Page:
Public engagement was a strong feature of the social sciences from their birth. Could one imagine Hobbes, Locke or the Scottish moralists as mere academics? Weber, Durkheim, and the great Chicago School sociologists had university jobs but both public concerns and public audiences. Social scientists today contribute to public understanding of issues from social inequality to transformations of the family. They also inform public policy on problems from educational reform to economic productivity. But since World War II, dramatic growth in universities and research institutions not only created opportunities for social scientists, it contained much of their communication inside the academy. An ideology that opposed academic professionalism to public engagement and a prestige hierarchy that favored allegedly pure science over applied added to the tendency.
Public social science depends on addressing public issues and informing public understanding. Simply reaching a broader public is only part of the story. Certainly a social science turned in on itself fails to achieve much public significance. But more important than the desire to promulgate what social scientists know is the effort to bring knowledge to bear on pressing public issues.
But it is also true that many academic projects are driven by neither deep intellectual curiosity nor pressing public agendas, but simply by the internal arguments of academic subfields or theoretically aimless attempts at cumulative knowledge that mostly accumulate lines on CVs. To justify these by an ideology of pure science is disingenuous. To let these displace the attention of researchers from major public issues is to act with contempt towards the public that pays the bills.
More generally, the development of better theory or intellectual synthesis, better knowledge of the range of intellectual tools and perspectives developed by earlier social scientists, and better methods of research and analysis are all important. They strengthen the whole social science enterprise so that it can perform better in all ways, including when deployed to advance understanding of pressing public issues. The point is not that all social science should be harnessed to the immediate task of addressing public debates or public policy. Some division of labor is appropriate along with a diversity of tasks. But it is a crucial point that social science demonstrates its usefulness by informing public knowledge, not simply accumulating esoteric knowledge inside disciplines. The value and reward systems of social science accordingly need to encourage attention to improving understanding of the world around us.Will we intellectual hermits come down from the mountain? Equivalent perhaps to the Bodhisattva vow, if I might make this analogy--we step down from our monasteries and actively engage, inform and learn from public involvement. It helps us in two ways: as citizens of a planetary civilization, our active involvement contributes to a mutual learning experience. As academics, we learn something new by working "in the field." The rest of the public also learns something new. They're informed by our more direct presence, encouraging them to reflect on the state of society, and in turn offering us valuable insight. We hermits could be wrong, or just plain non-integrated about our understanding.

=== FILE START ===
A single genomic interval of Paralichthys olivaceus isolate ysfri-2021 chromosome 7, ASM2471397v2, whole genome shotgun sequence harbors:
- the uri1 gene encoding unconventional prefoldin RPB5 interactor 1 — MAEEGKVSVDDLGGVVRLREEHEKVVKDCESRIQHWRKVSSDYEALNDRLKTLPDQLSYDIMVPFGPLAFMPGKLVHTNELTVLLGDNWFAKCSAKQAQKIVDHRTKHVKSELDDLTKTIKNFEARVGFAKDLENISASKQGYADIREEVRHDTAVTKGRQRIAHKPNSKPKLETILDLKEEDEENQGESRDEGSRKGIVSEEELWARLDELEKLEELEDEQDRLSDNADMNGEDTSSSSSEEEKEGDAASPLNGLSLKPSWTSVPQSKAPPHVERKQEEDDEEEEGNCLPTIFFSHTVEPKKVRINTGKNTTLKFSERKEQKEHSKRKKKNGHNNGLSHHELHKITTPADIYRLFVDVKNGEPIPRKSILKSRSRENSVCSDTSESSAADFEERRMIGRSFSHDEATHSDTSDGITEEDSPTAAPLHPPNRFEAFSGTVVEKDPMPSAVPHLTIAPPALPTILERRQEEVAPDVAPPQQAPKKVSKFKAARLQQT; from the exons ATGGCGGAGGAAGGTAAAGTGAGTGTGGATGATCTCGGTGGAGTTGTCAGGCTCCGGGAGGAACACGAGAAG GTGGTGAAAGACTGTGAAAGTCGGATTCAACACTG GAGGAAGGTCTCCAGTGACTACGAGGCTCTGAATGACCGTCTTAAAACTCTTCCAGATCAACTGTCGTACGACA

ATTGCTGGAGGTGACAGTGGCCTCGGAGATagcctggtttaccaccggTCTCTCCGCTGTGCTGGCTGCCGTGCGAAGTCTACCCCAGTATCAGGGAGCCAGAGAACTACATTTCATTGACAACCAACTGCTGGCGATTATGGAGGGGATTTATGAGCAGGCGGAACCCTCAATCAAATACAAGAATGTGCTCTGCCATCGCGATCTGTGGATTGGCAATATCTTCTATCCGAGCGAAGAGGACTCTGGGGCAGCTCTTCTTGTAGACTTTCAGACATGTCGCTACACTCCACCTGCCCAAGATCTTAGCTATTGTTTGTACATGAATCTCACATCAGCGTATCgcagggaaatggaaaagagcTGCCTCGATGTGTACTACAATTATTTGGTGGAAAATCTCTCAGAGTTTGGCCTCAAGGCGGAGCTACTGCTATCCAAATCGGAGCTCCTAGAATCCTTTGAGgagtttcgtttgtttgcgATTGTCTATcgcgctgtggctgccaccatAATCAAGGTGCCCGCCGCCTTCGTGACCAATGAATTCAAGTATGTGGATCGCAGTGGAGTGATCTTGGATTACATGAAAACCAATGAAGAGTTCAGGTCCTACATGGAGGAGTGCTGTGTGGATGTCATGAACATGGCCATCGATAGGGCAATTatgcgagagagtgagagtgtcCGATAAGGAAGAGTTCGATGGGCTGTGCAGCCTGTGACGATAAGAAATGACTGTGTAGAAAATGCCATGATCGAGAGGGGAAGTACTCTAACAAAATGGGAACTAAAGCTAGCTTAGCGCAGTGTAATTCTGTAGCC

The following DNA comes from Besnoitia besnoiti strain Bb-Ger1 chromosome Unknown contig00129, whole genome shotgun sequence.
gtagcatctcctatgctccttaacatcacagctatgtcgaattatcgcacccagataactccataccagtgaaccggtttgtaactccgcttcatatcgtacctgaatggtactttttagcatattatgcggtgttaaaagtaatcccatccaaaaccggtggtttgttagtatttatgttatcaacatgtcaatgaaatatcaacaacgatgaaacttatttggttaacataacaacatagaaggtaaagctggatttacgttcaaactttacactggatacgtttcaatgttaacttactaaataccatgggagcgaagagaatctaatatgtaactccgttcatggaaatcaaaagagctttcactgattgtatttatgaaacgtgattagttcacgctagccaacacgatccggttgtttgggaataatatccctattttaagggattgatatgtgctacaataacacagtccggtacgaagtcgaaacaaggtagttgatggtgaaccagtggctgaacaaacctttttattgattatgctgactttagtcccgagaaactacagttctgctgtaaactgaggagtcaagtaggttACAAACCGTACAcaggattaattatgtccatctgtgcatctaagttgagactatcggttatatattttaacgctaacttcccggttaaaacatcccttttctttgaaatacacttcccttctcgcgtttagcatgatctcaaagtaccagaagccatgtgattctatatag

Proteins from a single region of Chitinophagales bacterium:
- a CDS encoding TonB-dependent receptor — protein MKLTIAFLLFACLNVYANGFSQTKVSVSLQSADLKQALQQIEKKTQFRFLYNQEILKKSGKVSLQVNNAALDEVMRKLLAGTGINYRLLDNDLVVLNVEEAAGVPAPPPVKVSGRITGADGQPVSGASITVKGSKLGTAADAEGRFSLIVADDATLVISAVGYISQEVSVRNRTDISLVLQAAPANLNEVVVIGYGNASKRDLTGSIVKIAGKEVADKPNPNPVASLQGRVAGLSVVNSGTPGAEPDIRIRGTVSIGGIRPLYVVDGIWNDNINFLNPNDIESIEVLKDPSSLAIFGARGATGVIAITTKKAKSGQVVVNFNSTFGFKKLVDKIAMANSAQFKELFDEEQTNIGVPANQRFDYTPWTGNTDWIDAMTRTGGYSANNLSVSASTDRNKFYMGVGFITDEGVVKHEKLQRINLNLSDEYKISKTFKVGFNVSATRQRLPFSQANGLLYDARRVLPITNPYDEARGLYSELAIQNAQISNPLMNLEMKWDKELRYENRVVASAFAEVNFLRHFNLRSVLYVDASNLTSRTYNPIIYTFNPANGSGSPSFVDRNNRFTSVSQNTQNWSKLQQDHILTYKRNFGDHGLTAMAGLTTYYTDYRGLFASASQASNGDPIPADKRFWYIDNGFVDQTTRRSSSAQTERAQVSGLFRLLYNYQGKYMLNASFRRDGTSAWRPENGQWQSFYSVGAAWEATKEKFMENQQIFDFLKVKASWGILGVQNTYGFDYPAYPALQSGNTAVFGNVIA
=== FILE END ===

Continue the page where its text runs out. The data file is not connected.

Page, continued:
Calls for a more public orientation to social science seek to reclaim an important dimension of the history of social science. While universities have roots in ancient philosophy and medieval monastic communities, the roots of the modern social sciences were laid outside academia or in new and reformed universities. John Locke, Jean-Jacques Rousseau, Alexis de Tocqueville, David Ricardo, Adolphe Quetelet, Karl Marx, Herbert Spencer and Lester Frank Ward all made their contributions without university posts. The Scottish universities were more open than the English in the 18th and 19th centuries. And after the Humboltian reforms so were many of the German. In the United States too the social sciences began to gain academic footholds earlier in new universities like Johns Hopkins and especially Chicago than in older ones where classical curricula dominated through the late 19th century.
Indeed, the social sciences came to the fore as part of a rebellion against exclusive study of the old disciplines. They grew along with science and technology because they were deemed forward-looking and important to ‘progress’, relevant to solving contemporary problems and furthering positive innovations. They grew along with broader enrollments as universities became less narrowly elite, expanding beyond the education of gentlemen and clergymen to training a range of professionals and members of the middle classes. The capacity of the social sciences to inform public discourse was vital to their growth.
“Public intellectual… That is to say, the individual still bold enough to put his mind and his knowledge to use in analyzing the world around us, in language that most of us can understand, and with an eye toward effecting practical improvements”.